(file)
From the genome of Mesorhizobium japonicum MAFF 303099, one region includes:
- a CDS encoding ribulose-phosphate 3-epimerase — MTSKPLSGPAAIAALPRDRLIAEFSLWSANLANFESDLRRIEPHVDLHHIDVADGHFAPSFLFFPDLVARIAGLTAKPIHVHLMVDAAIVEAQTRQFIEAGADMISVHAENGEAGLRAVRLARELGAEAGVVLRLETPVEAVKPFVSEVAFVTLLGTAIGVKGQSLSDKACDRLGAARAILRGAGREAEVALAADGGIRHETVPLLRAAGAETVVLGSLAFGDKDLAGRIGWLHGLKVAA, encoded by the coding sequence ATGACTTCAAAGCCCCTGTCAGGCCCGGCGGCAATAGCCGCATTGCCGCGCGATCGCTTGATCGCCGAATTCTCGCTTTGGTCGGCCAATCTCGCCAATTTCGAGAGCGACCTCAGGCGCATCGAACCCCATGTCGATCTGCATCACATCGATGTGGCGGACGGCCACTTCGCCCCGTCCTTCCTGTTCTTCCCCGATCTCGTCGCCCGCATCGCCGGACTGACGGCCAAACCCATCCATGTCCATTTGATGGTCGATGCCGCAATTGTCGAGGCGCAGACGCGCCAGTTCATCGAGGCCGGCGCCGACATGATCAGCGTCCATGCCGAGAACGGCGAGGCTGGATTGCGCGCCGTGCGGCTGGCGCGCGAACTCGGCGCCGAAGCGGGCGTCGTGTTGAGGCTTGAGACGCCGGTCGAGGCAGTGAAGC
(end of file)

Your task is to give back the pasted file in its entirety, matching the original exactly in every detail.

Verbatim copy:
From the genome of Mesorhizobium japonicum MAFF 303099, one region includes:
- a CDS encoding ribulose-phosphate 3-epimerase — MTSKPLSGPAAIAALPRDRLIAEFSLWSANLANFESDLRRIEPHVDLHHIDVADGHFAPSFLFFPDLVARIAGLTAKPIHVHLMVDAAIVEAQTRQFIEAGADMISVHAENGEAGLRAVRLARELGAEAGVVLRLETPVEAVKPFVSEVAFVTLLGTAIGVKGQSLSDKACDRLGAARAILRGAGREAEVALAADGGIRHETVPLLRAAGAETVVLGSLAFGDKDLAGRIGWLHGLKVAA, encoded by the coding sequence ATGACTTCAAAGCCCCTGTCAGGCCCGGCGGCAATAGCCGCATTGCCGCGCGATCGCTTGATCGCCGAATTCTCGCTTTGGTCGGCCAATCTCGCCAATTTCGAGAGCGACCTCAGGCGCATCGAACCCCATGTCGATCTGCATCACATCGATGTGGCGGACGGCCACTTCGCCCCGTCCTTCCTGTTCTTCCCCGATCTCGTCGCCCGCATCGCCGGACTGACGGCCAAACCCATCCATGTCCATTTGATGGTCGATGCCGCAATTGTCGAGGCGCAGACGCGCCAGTTCATCGAGGCCGGCGCCGACATGATCAGCGTCCATGCCGAGAACGGCGAGGCTGGATTGCGCGCCGTGCGGCTGGCGCGCGAACTCGGCGCCGAAGCGGGCGTCGTGTTGAGGCTTGAGACGCCGGTCGAGGCAGTGAAGC